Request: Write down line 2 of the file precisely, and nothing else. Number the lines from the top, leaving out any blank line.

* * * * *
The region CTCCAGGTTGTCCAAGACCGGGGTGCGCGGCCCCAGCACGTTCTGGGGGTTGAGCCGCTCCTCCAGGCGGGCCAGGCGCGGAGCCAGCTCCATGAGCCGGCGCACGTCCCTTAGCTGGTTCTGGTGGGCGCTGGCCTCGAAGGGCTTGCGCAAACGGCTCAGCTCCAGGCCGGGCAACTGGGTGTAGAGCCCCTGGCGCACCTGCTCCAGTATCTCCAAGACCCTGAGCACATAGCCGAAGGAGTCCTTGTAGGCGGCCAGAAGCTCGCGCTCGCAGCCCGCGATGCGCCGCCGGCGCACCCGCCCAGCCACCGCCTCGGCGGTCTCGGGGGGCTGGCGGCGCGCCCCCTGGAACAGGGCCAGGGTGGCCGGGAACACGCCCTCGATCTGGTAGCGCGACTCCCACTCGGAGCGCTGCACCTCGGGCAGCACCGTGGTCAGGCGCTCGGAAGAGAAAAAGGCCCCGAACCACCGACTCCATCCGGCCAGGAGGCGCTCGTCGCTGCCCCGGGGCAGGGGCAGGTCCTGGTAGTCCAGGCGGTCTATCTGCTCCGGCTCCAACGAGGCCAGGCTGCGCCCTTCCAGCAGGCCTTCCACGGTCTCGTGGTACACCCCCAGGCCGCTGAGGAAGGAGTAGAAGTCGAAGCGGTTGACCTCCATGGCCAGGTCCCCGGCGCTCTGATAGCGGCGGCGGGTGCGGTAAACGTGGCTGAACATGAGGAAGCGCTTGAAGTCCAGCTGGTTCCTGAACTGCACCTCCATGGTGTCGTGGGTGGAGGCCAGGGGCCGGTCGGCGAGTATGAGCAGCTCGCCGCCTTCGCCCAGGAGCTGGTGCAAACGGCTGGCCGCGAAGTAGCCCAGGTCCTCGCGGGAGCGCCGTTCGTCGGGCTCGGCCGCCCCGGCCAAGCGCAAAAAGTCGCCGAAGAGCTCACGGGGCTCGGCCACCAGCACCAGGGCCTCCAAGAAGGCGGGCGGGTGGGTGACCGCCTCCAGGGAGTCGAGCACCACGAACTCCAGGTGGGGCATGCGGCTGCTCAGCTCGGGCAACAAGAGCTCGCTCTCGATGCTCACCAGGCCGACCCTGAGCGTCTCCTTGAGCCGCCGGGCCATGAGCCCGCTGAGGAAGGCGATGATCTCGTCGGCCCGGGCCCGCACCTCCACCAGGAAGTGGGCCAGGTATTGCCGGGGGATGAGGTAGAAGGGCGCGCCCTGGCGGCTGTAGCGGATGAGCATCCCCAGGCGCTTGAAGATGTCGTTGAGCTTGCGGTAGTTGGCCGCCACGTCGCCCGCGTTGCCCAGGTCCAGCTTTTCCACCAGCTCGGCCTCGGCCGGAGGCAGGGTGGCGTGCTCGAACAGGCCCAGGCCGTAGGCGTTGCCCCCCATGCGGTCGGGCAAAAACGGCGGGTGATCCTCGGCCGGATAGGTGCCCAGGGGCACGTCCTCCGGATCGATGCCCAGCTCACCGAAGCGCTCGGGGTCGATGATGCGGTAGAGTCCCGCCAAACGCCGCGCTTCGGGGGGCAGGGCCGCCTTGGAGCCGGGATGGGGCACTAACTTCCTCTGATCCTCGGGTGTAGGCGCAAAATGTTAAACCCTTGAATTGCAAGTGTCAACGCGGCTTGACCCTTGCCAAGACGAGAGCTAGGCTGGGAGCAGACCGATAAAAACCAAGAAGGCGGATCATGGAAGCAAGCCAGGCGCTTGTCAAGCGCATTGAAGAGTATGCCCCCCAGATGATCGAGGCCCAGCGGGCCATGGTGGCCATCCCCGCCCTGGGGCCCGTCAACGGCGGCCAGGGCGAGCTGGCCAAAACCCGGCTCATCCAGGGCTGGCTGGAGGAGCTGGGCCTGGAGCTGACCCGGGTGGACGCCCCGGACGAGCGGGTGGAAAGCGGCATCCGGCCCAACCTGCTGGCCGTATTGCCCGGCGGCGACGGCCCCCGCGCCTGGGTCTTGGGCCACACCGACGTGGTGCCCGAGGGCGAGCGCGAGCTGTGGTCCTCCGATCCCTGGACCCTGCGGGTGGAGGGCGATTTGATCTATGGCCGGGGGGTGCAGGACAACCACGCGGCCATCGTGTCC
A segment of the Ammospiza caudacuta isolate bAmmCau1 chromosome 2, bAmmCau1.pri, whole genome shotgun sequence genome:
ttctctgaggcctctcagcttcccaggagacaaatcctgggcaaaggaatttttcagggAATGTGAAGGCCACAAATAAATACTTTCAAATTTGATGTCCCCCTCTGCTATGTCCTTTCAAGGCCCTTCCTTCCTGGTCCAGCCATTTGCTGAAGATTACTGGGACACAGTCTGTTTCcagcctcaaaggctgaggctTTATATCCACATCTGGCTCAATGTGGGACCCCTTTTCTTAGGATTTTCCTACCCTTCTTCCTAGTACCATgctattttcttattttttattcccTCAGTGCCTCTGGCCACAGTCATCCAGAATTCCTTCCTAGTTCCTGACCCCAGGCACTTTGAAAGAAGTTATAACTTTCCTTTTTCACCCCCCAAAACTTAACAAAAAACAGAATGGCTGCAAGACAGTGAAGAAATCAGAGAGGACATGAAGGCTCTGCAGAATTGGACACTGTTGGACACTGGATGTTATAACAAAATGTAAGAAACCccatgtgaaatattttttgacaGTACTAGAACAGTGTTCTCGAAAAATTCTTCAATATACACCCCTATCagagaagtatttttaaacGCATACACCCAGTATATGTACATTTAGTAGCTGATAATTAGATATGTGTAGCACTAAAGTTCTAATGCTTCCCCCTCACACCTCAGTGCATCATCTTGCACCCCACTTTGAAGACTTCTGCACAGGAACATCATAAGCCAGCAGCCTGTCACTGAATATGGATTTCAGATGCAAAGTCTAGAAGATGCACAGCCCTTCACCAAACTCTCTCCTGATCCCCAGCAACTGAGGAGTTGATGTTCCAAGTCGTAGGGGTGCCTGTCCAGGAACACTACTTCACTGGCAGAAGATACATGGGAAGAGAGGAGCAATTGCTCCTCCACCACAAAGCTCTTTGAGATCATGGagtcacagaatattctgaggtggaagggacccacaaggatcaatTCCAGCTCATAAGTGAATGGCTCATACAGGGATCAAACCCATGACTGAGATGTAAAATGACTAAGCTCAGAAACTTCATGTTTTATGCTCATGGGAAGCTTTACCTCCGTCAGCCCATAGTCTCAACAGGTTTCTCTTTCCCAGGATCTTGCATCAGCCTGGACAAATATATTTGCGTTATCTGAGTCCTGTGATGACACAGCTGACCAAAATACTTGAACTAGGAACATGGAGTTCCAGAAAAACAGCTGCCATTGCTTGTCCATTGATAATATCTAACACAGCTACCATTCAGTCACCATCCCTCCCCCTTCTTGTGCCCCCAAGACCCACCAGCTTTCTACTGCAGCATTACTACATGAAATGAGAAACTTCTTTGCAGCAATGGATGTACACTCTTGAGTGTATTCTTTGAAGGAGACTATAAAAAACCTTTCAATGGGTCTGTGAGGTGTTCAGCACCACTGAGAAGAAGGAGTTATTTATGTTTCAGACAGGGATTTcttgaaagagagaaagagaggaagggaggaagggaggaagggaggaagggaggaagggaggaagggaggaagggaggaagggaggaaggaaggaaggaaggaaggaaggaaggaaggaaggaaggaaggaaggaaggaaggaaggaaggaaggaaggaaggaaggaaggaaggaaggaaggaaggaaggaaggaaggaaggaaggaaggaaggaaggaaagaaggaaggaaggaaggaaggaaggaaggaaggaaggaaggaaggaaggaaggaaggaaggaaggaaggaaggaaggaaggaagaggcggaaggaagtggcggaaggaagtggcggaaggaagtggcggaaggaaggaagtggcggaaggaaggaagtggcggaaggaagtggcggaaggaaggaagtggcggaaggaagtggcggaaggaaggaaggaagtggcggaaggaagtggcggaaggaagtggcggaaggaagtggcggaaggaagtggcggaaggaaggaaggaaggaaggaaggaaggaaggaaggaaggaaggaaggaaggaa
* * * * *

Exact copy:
A segment of the Ammospiza caudacuta isolate bAmmCau1 chromosome 2, bAmmCau1.pri, whole genome shotgun sequence genome: